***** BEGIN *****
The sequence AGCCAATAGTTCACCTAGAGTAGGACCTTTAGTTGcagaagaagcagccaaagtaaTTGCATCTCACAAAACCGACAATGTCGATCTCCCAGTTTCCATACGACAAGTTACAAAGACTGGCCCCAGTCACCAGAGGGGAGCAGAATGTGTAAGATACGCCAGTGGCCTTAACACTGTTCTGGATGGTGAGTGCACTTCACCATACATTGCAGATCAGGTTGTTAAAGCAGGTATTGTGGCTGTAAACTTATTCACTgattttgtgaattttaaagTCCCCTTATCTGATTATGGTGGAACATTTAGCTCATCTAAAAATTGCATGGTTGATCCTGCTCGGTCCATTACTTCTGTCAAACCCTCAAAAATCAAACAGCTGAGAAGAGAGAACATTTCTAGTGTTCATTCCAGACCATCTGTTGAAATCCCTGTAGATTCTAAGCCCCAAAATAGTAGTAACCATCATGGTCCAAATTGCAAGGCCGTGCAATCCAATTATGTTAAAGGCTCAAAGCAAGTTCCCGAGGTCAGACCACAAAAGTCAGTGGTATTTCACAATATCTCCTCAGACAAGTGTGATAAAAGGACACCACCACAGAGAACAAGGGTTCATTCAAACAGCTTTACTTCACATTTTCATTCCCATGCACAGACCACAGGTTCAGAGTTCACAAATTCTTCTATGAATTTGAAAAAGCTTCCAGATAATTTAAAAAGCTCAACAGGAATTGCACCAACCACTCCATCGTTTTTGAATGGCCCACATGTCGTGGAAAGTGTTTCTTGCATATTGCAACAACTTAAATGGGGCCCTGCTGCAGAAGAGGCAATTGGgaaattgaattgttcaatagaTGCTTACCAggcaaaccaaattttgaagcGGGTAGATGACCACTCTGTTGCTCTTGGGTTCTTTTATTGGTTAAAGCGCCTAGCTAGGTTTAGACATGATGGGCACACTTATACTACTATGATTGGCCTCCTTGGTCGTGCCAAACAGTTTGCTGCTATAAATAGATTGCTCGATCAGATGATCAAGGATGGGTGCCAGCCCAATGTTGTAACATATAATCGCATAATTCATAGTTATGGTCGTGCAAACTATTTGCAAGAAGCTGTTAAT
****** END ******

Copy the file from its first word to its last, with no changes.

The sequence AGCCAATAGTTCACCTAGAGTAGGACCTTTAGTTGcagaagaagcagccaaagtaaTTGCATCTCACAAAACCGACAATGTCGATCTCCCAGTTTCCATACGACAAGTTACAAAGACTGGCCCCAGTCACCAGAGGGGAGCAGAATGTGTAAGATACGCCAGTGGCCTTAACACTGTTCTGGATGGTGAGTGCACTTCACCATACATTGCAGATCAGGTTGTTAAAGCAGGTATTGTGGCTGTAAACTTATTCACTgattttgtgaattttaaagTCCCCTTATCTGATTATGGTGGAACATTTAGCTCATCTAAAAATTGCATGGTTGATCCTGCTCGGTCCATTACTTCTGTCAAACCCTCAAAAATCAAACAGCTGAGAAGAGAGAACATTTCTAGTGTTCATTCCAGACCATCTGTTGAAATCCCTGTAGATTCTAAGCCCCAAAATAGTAGTAACCATCATGGTCCAAATTGCAAGGCCGTGCAATCCAATTATGTTAAAGGCTCAAAGCAAGTTCCCGAGGTCAGACCACAAAAGTCAGTGGTATTTCACAATATCTCCTCAGACAAGTGTGATAAAAGGACACCACCACAGAGAACAAGGGTTCATTCAAACAGCTTTACTTCACATTTTCATTCCCATGCACAGACCACAGGTTCAGAGTTCACAAATTCTTCTATGAATTTGAAAAAGCTTCCAGATAATTTAAAAAGCTCAACAGGAATTGCACCAACCACTCCATCGTTTTTGAATGGCCCACATGTCGTGGAAAGTGTTTCTTGCATATTGCAACAACTTAAATGGGGCCCTGCTGCAGAAGAGGCAATTGGgaaattgaattgttcaatagaTGCTTACCAggcaaaccaaattttgaagcGGGTAGATGACCACTCTGTTGCTCTTGGGTTCTTTTATTGGTTAAAGCGCCTAGCTAGGTTTAGACATGATGGGCACACTTATACTACTATGATTGGCCTCCTTGGTCGTGCCAAACAGTTTGCTGCTATAAATAGATTGCTCGATCAGATGATCAAGGATGGGTGCCAGCCCAATGTTGTAACATATAATCGCATAATTCATAGTTATGGTCGTGCAAACTATTTGCAAGAAGCTGTTAAT